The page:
Draghi in London

July 9, 2014


European Central Bank President Mario Draghi will deliver an evening keynote speech in London – the scene for his game-changing “whatever it takes” declaration in 2012.

He is unlikely to come up with anything so dramatic this time but is clearly trying to convince that the ECB could yet start printing money if required to avert deflation.

Draghi has taken the ECB a long way in terms of radical policies which some of its members have found hard to swallow. But QE could yet prove to be a bridge too far. Shortly after Draghi held out the prospect last week of printing euros to ward off deflation, Bundesbank chief Jens Weidmann and his German ECB colleague Sabine Lautenschlaeger mounted a rearguard action.

His colleagues Peter Praet and Benoit Coeure speak earlier in the day.

The European Court of Justice will hear three separate actions brought by Britain against the ECB, each of which contains the policy that central counterparties carrying out clearing operations in euros should be located in the euro zone, thus excluding clearing houses based in London.

London is Europe’s biggest financial centre on which the whole UK economy’s prospects depend so in some respects this is a more important fight for Britain than David Cameron’s failed attempt to block Jean-Claude Juncker from getting the European Commission presidency.

If lost, it would make it that much harder for Cameron to argue that the EU is operating in Britain’s interests. Juncker, by the way, will continue consulting with EU parliamentary groupings in Brussels today.

Russia’s central bank will release data on the level of capital flight out of the country in the first quarter. In the first three months of the year, as conflict in Ukraine blew up and Moscow annexed Crimea, more than $60 billion exited the country, something which must have focused minds in the Kremlin as has the threat of tougher Western sanctions.

The central bank has forecast outflows of $90 billion over the year as a whole. Moscow has not raised any loud objection to Kiev’s fightback against pro-Russian separatists in the east of Ukraine, suggesting it may now want a face-saving way out of this situation.

The IMF is on the point of winding up its latest mission visit to Ukraine and may put out a statement as early as today.

Ukraine’s deputy prime minister said on Tuesday that a $17 billion International Monetary Fund bailout, which was expected to unlock a further $15 billion bilaterally from other sources, was not enough because of “unprecedented Russian-inspired aggression”.

Volodymyr Groysman urged international donors at a meeting in Brussels to support a “Marshall Plan” for economic recovery that the government will present at a donors’ conference expected in the autumn. The government has said the economy is likely to shrink by 3-5 percent this year and ongoing violence in the east could make that worse.

Greece is expected to issue its second sovereign bond today following a successful return to the financial markets in April, according to Greek newspaper Kathimerini which cites finance ministry sources.

Athens would likely issue a three-year bond, hoping for an interest rate of under 3 percent, to raise 2.5-3.0 billion euros. A Greece official told Reuters last month that the country planned to sell 2 billion to 3 billion euros of bonds in July.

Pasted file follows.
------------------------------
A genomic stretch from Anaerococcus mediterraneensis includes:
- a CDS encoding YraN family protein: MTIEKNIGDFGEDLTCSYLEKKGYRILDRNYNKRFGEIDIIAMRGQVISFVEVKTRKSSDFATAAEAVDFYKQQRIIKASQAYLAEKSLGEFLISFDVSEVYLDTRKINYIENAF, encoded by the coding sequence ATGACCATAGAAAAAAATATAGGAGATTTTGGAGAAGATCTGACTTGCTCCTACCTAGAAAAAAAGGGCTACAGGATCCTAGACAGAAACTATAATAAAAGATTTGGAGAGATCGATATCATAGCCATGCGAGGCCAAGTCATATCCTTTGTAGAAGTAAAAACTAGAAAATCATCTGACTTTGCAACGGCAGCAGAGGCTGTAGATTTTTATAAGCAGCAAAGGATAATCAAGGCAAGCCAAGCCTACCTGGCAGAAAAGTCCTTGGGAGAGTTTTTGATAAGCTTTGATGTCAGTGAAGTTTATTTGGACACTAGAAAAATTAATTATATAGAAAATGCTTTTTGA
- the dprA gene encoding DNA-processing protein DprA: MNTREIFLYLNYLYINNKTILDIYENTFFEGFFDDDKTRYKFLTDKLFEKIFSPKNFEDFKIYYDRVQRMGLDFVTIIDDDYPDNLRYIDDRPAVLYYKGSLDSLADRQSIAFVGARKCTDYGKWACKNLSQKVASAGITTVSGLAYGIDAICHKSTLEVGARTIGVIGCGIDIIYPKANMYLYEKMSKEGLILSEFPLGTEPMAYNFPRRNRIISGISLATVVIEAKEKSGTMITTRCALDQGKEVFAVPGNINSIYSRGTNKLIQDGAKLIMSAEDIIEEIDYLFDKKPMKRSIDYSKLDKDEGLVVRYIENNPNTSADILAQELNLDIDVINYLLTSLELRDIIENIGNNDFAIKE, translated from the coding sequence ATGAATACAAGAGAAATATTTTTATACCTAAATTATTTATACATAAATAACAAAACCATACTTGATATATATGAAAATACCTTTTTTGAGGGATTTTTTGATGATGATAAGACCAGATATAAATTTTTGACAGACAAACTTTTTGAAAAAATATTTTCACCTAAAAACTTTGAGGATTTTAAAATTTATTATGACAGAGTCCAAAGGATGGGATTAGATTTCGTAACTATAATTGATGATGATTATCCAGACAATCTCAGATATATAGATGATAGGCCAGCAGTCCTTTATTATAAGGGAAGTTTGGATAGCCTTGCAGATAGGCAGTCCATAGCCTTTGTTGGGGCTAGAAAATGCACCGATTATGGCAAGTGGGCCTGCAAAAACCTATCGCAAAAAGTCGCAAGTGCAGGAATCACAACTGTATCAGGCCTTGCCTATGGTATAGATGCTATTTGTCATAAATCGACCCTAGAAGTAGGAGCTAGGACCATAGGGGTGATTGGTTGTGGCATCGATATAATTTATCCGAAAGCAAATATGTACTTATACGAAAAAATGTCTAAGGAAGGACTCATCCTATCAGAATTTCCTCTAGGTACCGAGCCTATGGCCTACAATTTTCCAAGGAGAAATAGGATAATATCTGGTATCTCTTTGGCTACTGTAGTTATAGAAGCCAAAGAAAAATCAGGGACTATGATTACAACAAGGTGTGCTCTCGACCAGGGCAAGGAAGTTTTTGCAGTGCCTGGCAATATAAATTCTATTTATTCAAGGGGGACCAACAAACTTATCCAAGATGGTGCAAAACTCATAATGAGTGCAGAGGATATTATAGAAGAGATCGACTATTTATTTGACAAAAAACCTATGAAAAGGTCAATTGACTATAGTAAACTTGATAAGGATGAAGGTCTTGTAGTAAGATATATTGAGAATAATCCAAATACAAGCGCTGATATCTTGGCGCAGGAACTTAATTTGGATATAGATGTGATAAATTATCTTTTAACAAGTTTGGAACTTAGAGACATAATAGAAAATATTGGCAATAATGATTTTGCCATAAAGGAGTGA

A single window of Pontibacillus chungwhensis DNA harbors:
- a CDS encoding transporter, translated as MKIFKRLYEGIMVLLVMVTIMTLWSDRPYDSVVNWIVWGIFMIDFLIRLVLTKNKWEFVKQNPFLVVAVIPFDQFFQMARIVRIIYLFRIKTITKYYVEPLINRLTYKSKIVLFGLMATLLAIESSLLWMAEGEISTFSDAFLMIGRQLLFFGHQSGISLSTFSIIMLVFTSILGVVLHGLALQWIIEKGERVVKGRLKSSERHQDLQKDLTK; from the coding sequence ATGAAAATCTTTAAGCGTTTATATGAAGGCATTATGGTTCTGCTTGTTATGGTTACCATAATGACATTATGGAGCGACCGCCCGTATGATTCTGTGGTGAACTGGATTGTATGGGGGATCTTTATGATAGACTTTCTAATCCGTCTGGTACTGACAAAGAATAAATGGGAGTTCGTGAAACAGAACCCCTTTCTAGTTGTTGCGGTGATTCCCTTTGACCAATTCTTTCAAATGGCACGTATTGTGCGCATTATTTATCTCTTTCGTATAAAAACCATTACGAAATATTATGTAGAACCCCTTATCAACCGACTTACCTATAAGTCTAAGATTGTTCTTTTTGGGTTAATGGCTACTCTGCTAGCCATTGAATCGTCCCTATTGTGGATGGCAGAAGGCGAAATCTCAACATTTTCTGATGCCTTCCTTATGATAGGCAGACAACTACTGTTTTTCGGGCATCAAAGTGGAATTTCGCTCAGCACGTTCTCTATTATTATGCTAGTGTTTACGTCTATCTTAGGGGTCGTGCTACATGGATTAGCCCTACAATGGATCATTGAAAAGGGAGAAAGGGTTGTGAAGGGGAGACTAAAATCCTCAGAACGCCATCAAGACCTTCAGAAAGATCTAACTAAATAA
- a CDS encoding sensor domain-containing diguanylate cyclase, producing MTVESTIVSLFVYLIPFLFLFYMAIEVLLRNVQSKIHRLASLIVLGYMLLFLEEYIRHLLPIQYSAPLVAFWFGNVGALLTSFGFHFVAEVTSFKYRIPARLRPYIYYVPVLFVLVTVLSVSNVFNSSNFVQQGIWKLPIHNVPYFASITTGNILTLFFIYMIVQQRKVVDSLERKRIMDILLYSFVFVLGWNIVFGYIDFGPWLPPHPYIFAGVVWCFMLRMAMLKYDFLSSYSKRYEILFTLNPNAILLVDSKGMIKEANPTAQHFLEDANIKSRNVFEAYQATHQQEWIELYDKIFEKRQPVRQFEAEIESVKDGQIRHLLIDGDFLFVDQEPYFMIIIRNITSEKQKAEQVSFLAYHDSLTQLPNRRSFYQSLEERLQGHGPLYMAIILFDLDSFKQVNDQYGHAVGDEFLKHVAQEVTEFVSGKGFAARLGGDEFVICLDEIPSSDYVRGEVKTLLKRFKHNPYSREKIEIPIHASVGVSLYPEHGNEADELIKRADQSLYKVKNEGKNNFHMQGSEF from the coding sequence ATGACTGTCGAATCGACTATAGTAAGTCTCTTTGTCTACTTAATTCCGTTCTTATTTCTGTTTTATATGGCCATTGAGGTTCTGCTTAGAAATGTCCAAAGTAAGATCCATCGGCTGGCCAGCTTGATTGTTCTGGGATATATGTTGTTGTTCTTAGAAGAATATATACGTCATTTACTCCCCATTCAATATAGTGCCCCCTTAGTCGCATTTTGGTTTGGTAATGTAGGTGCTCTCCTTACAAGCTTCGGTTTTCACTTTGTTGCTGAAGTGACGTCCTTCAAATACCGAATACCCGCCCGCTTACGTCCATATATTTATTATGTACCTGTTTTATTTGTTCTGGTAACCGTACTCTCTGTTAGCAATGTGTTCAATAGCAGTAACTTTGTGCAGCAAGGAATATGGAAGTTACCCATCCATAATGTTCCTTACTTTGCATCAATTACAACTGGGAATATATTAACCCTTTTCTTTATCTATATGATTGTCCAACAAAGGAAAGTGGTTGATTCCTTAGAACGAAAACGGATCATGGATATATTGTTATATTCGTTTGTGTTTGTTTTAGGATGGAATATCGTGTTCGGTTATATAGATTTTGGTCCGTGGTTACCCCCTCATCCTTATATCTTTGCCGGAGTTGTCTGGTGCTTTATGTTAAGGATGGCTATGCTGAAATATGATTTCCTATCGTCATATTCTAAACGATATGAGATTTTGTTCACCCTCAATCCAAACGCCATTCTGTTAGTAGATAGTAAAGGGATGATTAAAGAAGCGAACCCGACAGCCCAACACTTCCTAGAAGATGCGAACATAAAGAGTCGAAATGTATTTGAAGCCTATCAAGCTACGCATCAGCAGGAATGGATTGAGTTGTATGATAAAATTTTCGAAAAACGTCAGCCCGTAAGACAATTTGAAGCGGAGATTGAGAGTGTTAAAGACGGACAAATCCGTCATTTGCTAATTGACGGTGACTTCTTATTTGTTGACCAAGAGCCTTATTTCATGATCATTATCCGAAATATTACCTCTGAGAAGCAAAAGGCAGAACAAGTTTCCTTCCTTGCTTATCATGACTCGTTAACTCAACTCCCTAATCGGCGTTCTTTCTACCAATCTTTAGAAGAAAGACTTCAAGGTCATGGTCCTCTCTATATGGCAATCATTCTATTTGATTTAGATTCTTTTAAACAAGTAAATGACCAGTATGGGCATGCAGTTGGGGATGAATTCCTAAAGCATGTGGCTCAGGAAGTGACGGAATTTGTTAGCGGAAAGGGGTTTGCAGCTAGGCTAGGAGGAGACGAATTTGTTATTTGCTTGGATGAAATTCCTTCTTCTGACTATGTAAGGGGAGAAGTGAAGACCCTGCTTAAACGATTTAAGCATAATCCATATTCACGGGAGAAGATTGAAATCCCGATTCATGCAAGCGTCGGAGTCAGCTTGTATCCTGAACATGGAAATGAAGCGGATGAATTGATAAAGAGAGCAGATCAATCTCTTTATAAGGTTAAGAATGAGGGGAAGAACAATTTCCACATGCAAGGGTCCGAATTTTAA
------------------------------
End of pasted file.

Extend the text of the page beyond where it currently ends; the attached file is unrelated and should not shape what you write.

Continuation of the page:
Issuing shorter dated bonds would let Athens raise money more cheaply but could leave it on the hook for substantial refinancing before its recovery is secure. And with a coalition government holding on to a wafer thin majority it’s not certain what the political landscape will look like in three years. Despite that, investors continue to gobble up euro zone debt.

At least 20 people were killed across Gaza on Tuesday by a bombardment Israel said may be just the start of a lengthy offensive against Islamist militants. In turn, Israelis ran for cover as air-raid sirens sounded in Tel Aviv and Jerusalem, both of which were hit in the previous Gaza war of November 2012, as Hamas rockets reached deep into Israel’s interior.

Minouche Shafik, who will become Bank of England Deputy Governor on Aug. 1, testifies to parliament’s Treasury Committee on her policy views. With the UK central bank likely to be the first major one to raise interest rates, Shafik as one of three new recruits to the nine-strong Monetary Policy Committee could help tilt the balance one way or another.

The Swiss government’s economists will report on what effect the free movement of workers has on Switzerland’s labour market, following a vote to curb immigration. The vote threatens to upend a raft of treaties with the EU which stand and fall together, including trade and free movement of labour.

The IMF mission to Kenya will hold a  news conference at the end of its visit. The country has been beset by violence – most recently gunmen killed at least 29 people in two coastal areas of Kenya over the weekend — but investors appear to be undeterred.  It comfortably raised a total $2 billion with a debut Eurobond with 5-year and 10-year tranches.

Irish Prime Minister Enda Kenny has promised to reshuffle his cabinet following bruising local elections in May that led to the resignation of deputy PM and junior coalition party leader Eamon Gilmore. Finance Minister Michael Noonan is seen as certain to stay put, as is spending minister Brendan Howlin, limiting any disruption to Ireland’s deficit cutting plans.

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